These voices are remarkable. Inspiring. Dire. Funny as hell. Every day I pick up the book and just leaf to a new page at random, and every poem speaks to me. It’s not just because I have family in those hills and know the smells and sounds of those back roads and farms, the funkiness of those river towns, the long lightless days of winter, the disappointment of “Ohio false spring.” It’s because these poems are honest and human and speak to anyone who has ever looked to discover another person standing beside them. Join me, open the book, let’s see where it takes us! Let’s us be part of the community, bigger and bigger.

You’n’s, us’n’s, all of us together.

❦ ❦ ❦

Some Kind of Prayer

What can I tell you that you do not already know?
Listen to the grass, its long legs whistling as it swishes.
Touch the brush of cattails, the brittle wings of pine cones,
the dry skin of chokeberries – feel
their burst. Taste rain. Say you’re sorry

not for what you did but for how you doubted
yourself for so long. This life is filled
with a million cocoons and you can choose
how long, which one, or none.

Sleep is so close. Run now, run.

Shuly Xóchitl Cawood
from I Thought I Heard a Cardinal Sing: Ohio’s Appalachian Voices, edited by Kari Gunter-Seymour; Sheila-Na-Gig Editions, © 2022

❦ ❦ ❦

To No One in Particular

I am never happy to see summer go,
earth stripped of its finest voice.
I am sitting outside in my heavy coat,
porch light off. There is no moon,
no ambient distractions, the sky a Zion.

I take solace in considering the age
of this valley, the way water
left its mark on Appalachia,
long before Peabody sunk a shaft,
Chevron augured the shale or ODOT
dynamited roadways through steep rock.

I grew up in a house where canned
fruit cocktail was considered a treat.
My sister and I fought over who got
to eat the fake cherries, standouts in the can,
though tasting exactly like very other
tired piece of fruit floating in the heavy syrup.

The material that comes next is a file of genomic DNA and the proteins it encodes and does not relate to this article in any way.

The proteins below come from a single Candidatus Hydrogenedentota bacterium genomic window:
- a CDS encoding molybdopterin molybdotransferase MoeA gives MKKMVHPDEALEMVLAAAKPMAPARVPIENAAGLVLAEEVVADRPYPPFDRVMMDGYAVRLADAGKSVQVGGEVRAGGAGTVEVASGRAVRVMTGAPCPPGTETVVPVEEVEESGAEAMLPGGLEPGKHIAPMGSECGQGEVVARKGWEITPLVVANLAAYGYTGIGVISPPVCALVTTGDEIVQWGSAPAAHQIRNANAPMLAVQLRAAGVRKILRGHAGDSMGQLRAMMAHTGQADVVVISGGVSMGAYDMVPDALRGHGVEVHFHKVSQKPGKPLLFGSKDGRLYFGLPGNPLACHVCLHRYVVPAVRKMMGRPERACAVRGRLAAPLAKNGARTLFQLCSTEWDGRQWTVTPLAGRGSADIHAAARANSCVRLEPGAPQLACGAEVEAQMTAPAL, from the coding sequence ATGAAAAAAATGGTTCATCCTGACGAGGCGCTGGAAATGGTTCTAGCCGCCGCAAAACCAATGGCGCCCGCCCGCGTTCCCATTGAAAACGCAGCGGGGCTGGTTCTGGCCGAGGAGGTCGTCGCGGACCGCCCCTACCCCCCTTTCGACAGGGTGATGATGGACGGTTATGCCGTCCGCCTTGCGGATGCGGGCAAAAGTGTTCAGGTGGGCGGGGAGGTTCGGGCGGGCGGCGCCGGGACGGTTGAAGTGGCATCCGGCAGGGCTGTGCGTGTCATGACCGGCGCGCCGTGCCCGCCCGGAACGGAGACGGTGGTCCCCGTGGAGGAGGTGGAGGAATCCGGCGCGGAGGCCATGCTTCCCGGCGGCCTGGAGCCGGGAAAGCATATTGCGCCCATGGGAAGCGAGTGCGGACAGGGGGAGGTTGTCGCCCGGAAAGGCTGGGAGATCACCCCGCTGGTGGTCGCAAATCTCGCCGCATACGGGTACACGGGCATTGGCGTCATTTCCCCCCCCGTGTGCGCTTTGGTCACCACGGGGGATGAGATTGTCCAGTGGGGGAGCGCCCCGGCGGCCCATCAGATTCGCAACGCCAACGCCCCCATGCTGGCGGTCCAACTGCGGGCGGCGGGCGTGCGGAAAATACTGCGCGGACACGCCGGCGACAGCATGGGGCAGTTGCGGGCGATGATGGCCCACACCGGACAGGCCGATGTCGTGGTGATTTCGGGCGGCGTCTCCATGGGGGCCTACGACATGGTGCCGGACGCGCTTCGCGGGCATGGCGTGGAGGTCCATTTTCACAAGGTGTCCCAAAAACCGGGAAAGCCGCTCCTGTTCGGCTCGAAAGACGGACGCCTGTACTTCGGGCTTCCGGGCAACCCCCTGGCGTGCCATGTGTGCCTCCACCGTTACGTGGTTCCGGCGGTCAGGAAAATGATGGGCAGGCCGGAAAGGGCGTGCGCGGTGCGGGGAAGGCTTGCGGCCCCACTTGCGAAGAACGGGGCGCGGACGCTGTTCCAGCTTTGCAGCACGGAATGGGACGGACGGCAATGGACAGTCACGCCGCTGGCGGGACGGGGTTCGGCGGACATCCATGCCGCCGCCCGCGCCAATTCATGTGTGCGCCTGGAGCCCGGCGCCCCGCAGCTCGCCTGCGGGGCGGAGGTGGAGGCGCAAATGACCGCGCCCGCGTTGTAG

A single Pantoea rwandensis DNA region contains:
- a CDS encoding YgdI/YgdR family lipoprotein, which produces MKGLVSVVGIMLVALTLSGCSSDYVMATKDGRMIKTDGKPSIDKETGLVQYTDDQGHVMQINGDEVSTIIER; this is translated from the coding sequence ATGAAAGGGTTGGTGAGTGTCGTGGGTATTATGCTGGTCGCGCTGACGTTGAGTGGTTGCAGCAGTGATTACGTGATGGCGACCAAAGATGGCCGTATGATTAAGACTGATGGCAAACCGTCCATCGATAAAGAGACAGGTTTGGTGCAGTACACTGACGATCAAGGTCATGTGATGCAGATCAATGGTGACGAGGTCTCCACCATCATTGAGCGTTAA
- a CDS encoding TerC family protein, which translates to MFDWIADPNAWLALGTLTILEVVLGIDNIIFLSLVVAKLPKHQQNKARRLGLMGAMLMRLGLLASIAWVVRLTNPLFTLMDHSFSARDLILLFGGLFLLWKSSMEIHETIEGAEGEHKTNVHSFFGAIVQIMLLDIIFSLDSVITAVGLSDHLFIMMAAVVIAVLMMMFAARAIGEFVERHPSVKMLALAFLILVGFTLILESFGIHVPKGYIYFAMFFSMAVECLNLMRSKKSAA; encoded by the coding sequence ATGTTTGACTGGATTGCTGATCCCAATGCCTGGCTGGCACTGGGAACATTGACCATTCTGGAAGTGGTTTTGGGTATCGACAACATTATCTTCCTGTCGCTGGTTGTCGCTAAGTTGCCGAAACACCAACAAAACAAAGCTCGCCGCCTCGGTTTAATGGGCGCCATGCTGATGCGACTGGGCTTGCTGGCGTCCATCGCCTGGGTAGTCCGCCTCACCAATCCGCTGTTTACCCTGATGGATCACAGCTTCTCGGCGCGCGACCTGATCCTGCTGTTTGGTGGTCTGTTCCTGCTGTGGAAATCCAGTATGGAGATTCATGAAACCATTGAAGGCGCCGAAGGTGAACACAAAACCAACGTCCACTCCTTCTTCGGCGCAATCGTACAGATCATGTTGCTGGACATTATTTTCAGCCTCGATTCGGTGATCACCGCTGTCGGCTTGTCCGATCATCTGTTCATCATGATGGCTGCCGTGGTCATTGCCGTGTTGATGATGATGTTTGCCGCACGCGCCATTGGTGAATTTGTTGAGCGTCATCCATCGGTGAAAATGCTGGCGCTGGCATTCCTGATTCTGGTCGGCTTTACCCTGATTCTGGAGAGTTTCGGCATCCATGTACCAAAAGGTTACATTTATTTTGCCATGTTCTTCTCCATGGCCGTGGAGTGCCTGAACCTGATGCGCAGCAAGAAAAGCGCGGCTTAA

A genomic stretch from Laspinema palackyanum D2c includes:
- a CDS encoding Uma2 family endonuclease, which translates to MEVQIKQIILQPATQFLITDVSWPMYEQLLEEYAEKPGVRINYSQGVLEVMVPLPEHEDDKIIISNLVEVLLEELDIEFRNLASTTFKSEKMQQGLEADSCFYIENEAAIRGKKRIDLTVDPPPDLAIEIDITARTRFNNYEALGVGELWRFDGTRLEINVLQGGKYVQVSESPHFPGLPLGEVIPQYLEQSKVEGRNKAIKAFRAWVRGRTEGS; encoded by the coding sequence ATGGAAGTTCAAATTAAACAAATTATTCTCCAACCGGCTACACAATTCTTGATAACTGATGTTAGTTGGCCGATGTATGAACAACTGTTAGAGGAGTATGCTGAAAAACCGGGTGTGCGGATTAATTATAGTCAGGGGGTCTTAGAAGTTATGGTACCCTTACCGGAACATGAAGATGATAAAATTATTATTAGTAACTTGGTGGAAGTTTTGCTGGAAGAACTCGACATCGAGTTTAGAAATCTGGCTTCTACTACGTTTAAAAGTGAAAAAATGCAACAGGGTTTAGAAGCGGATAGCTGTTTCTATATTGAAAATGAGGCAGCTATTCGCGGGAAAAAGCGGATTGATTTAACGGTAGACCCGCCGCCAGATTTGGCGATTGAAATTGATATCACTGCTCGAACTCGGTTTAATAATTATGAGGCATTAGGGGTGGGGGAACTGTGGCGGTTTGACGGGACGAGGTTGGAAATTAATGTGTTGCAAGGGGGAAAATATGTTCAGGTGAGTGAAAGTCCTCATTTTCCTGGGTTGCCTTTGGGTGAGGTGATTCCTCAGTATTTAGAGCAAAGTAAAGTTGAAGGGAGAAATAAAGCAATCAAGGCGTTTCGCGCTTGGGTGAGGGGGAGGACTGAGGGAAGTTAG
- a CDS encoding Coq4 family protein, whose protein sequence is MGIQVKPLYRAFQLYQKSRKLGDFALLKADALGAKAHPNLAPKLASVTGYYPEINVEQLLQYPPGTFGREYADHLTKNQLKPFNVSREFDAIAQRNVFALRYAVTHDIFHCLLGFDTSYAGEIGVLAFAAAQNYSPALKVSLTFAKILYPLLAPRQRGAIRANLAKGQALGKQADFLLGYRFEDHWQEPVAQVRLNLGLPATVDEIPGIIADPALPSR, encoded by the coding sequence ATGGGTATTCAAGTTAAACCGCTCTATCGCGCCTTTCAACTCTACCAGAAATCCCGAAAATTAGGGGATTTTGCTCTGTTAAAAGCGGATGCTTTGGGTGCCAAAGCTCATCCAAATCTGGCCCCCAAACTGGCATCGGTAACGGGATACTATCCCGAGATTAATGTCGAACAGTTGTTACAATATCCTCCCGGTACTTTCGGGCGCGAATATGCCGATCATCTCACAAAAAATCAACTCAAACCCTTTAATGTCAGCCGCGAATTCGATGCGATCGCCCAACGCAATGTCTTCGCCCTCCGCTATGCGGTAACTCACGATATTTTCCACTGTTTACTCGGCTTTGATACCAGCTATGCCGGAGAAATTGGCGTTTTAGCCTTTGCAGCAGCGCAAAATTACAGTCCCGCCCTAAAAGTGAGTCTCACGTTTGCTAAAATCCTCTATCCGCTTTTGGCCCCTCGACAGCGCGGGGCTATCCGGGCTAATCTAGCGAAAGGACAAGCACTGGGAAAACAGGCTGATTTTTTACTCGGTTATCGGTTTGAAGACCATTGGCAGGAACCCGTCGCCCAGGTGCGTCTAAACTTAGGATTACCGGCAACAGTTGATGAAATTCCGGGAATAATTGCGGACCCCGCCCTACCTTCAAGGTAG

But it was store-bought, like city folks
and we were too gullible to understand
the corruption in the concept, our mother’s
home-canned harvest superior in every way.
I cringe when I think of how we shamed her.

So much here depends upon
a green corn stalk, a patched barn roof,
weather, the Lord, community.
We’ve rarely been offered a hand
that didn’t destroy.

Inside the house the lightbulb comes on
when the refrigerator door is opened.
My husband rummages a snack,
plops beside me on the porch to wolf it down,

turns, plants a kiss, leans back in his chair,
says to no one in particular,
A person could spend a lifetime
under a sky such as this.

Kari Gunter-Seymour
from I Thought I Heard a Cardinal Sing: Ohio’s Appalachian Voices, edited by Kari Gunter-Seymour; Sheila-Na-Gig Editions, © 2022

❦ ❦ ❦

Linda and Bill at Kelly’s Pines, 1974

❦ ❦ ❦

 

[with 3 poems from PINESONG]

Do you see me . . . writing you back into the world?
+++++++++++++++++++ Maria Rouphail

What is reality? Perhaps it does require ten dimensions to explain quantum phenomena but we sentient creatures are stuck with four, all we are able to feel. That’s as real as we can get. And with entropy dictating the direction of time’s arrow, it’s a one-way street.